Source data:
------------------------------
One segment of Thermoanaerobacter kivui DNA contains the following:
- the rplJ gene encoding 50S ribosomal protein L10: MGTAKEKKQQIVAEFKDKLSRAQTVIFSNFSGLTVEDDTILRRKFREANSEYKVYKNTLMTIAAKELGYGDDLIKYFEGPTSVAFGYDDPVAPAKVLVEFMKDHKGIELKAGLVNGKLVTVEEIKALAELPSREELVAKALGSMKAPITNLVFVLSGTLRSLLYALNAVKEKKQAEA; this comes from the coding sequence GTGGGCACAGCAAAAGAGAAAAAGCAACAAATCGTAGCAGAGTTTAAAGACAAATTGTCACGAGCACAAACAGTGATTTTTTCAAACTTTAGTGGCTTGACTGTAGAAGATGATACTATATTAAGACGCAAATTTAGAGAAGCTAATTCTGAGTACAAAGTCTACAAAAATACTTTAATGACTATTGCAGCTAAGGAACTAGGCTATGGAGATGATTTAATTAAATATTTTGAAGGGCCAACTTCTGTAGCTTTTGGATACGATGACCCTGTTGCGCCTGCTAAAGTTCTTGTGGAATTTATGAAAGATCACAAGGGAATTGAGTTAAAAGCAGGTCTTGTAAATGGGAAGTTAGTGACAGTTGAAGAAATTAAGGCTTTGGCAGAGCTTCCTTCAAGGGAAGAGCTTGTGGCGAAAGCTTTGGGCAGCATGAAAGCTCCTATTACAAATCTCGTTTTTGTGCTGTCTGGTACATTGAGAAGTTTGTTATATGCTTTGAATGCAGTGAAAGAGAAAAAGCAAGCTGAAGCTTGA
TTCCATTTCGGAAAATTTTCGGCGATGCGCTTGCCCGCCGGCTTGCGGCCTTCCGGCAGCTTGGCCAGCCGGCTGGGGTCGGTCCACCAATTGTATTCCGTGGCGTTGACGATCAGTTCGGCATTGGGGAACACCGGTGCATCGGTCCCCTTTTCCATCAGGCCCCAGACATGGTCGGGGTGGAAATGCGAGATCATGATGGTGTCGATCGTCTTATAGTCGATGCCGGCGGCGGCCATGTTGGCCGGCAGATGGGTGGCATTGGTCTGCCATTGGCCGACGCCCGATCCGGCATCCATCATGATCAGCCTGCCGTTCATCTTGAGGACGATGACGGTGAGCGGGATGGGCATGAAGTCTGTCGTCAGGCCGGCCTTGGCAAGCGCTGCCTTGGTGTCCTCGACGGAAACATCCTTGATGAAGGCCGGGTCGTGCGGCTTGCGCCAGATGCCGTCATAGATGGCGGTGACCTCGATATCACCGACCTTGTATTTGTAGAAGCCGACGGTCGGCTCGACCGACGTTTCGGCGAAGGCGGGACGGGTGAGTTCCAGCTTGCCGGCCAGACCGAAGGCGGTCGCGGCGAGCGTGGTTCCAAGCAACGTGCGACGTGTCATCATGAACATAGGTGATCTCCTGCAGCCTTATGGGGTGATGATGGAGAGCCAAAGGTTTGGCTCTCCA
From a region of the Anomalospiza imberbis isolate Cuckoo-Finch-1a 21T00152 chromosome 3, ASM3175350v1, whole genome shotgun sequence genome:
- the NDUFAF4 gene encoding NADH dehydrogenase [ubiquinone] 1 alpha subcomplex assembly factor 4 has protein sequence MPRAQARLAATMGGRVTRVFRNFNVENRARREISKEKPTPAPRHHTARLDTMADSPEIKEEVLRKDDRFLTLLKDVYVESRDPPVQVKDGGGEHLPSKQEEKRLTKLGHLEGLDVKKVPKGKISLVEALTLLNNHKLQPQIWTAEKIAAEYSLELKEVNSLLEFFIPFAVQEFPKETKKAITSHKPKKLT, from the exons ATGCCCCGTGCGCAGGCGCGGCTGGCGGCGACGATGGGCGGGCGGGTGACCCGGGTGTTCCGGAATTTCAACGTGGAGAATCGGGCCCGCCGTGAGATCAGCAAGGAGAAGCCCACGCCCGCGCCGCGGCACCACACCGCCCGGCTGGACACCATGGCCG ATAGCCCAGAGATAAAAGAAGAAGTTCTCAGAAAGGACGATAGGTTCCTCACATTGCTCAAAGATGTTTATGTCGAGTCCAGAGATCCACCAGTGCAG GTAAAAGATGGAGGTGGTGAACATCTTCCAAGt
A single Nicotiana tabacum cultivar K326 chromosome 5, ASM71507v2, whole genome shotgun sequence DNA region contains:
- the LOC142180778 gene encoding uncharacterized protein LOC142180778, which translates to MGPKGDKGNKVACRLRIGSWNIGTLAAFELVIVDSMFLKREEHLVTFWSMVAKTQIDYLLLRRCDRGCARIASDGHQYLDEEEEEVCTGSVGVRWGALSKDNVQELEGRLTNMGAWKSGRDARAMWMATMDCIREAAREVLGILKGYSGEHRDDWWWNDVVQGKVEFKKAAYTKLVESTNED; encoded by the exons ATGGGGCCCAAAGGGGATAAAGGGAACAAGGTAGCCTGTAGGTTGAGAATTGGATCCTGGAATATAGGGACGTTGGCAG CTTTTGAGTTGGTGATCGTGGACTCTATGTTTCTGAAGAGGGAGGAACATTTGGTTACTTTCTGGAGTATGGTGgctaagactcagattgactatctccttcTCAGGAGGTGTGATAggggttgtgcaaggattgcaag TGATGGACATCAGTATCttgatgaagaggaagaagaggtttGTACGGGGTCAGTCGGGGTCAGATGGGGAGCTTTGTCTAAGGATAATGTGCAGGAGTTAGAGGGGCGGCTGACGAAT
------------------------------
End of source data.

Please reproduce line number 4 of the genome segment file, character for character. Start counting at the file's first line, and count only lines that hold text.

From a region of the Anomalospiza imberbis isolate Cuckoo-Finch-1a 21T00152 chromosome 3, ASM3175350v1, whole genome shotgun sequence genome: